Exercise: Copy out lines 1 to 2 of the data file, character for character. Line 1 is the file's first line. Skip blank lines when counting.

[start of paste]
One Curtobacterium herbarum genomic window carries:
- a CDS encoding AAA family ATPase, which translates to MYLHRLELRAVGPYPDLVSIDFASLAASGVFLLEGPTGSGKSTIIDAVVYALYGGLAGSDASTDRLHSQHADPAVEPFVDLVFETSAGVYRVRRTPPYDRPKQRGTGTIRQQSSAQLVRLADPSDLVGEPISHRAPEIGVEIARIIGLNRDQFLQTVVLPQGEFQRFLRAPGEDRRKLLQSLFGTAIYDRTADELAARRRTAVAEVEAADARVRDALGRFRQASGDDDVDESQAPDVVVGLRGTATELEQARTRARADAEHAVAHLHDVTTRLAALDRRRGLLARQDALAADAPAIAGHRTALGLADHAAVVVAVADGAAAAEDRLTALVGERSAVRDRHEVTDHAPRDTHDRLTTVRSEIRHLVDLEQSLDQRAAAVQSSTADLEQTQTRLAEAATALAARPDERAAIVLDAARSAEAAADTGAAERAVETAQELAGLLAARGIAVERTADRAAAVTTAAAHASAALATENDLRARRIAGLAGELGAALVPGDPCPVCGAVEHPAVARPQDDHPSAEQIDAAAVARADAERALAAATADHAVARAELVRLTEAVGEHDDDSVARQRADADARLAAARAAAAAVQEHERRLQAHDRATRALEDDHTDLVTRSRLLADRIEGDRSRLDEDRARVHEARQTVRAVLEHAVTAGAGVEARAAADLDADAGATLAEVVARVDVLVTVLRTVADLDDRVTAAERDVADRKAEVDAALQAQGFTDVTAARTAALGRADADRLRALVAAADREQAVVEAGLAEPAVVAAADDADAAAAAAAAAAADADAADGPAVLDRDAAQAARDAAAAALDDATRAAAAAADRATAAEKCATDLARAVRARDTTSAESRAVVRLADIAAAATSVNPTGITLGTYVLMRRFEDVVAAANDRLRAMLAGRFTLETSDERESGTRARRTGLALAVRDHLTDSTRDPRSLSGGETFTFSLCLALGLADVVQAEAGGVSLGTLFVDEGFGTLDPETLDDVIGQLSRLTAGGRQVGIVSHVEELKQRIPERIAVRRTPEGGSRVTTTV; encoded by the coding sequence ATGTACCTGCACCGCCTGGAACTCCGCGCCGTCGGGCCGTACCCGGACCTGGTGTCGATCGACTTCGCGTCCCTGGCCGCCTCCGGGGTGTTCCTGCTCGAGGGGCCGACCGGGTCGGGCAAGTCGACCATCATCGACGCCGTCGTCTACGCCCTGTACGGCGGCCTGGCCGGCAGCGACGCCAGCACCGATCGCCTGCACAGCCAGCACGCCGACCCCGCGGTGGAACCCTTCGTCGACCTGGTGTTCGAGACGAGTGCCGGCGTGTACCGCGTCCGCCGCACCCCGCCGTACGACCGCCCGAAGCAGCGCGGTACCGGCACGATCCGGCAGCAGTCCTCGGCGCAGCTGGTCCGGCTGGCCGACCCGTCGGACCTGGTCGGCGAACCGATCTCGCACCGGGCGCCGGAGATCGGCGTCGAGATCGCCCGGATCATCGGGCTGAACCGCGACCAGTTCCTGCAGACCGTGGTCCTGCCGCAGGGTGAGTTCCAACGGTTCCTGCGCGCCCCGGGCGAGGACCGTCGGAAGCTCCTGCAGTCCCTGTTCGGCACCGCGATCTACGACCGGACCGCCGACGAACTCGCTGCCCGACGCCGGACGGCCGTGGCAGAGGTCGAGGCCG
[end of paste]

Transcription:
One Curtobacterium herbarum genomic window carries:
- a CDS encoding AAA family ATPase, which translates to MYLHRLELRAVGPYPDLVSIDFASLAASGVFLLEGPTGSGKSTIIDAVVYALYGGLAGSDASTDRLHSQHADPAVEPFVDLVFETSAGVYRVRRTPPYDRPKQRGTGTIRQQSSAQLVRLADPSDLVGEPISHRAPEIGVEIARIIGLNRDQFLQTVVLPQGEFQRFLRAPGEDRRKLLQSLFGTAIYDRTADELAARRRTAVAEVEAADARVRDALGRFRQASGDDDVDESQAPDVVVGLRGTATELEQARTRARADAEHAVAHLHDVTTRLAALDRRRGLLARQDALAADAPAIAGHRTALGLADHAAVVVAVADGAAAAEDRLTALVGERSAVRDRHEVTDHAPRDTHDRLTTVRSEIRHLVDLEQSLDQRAAAVQSSTADLEQTQTRLAEAATALAARPDERAAIVLDAARSAEAAADTGAAERAVETAQELAGLLAARGIAVERTADRAAAVTTAAAHASAALATENDLRARRIAGLAGELGAALVPGDPCPVCGAVEHPAVARPQDDHPSAEQIDAAAVARADAERALAAATADHAVARAELVRLTEAVGEHDDDSVARQRADADARLAAARAAAAAVQEHERRLQAHDRATRALEDDHTDLVTRSRLLADRIEGDRSRLDEDRARVHEARQTVRAVLEHAVTAGAGVEARAAADLDADAGATLAEVVARVDVLVTVLRTVADLDDRVTAAERDVADRKAEVDAALQAQGFTDVTAARTAALGRADADRLRALVAAADREQAVVEAGLAEPAVVAAADDADAAAAAAAAAAADADAADGPAVLDRDAAQAARDAAAAALDDATRAAAAAADRATAAEKCATDLARAVRARDTTSAESRAVVRLADIAAAATSVNPTGITLGTYVLMRRFEDVVAAANDRLRAMLAGRFTLETSDERESGTRARRTGLALAVRDHLTDSTRDPRSLSGGETFTFSLCLALGLADVVQAEAGGVSLGTLFVDEGFGTLDPETLDDVIGQLSRLTAGGRQVGIVSHVEELKQRIPERIAVRRTPEGGSRVTTTV; encoded by the coding sequence ATGTACCTGCACCGCCTGGAACTCCGCGCCGTCGGGCCGTACCCGGACCTGGTGTCGATCGACTTCGCGTCCCTGGCCGCCTCCGGGGTGTTCCTGCTCGAGGGGCCGACCGGGTCGGGCAAGTCGACCATCATCGACGCCGTCGTCTACGCCCTGTACGGCGGCCTGGCCGGCAGCGACGCCAGCACCGATCGCCTGCACAGCCAGCACGCCGACCCCGCGGTGGAACCCTTCGTCGACCTGGTGTTCGAGACGAGTGCCGGCGTGTACCGCGTCCGCCGCACCCCGCCGTACGACCGCCCGAAGCAGCGCGGTACCGGCACGATCCGGCAGCAGTCCTCGGCGCAGCTGGTCCGGCTGGCCGACCCGTCGGACCTGGTCGGCGAACCGATCTCGCACCGGGCGCCGGAGATCGGCGTCGAGATCGCCCGGATCATCGGGCTGAACCGCGACCAGTTCCTGCAGACCGTGGTCCTGCCGCAGGGTGAGTTCCAACGGTTCCTGCGCGCCCCGGGCGAGGACCGTCGGAAGCTCCTGCAGTCCCTGTTCGGCACCGCGATCTACGACCGGACCGCCGACGAACTCGCTGCCCGACGCCGGACGGCCGTGGCAGAGGTCGAGGCCG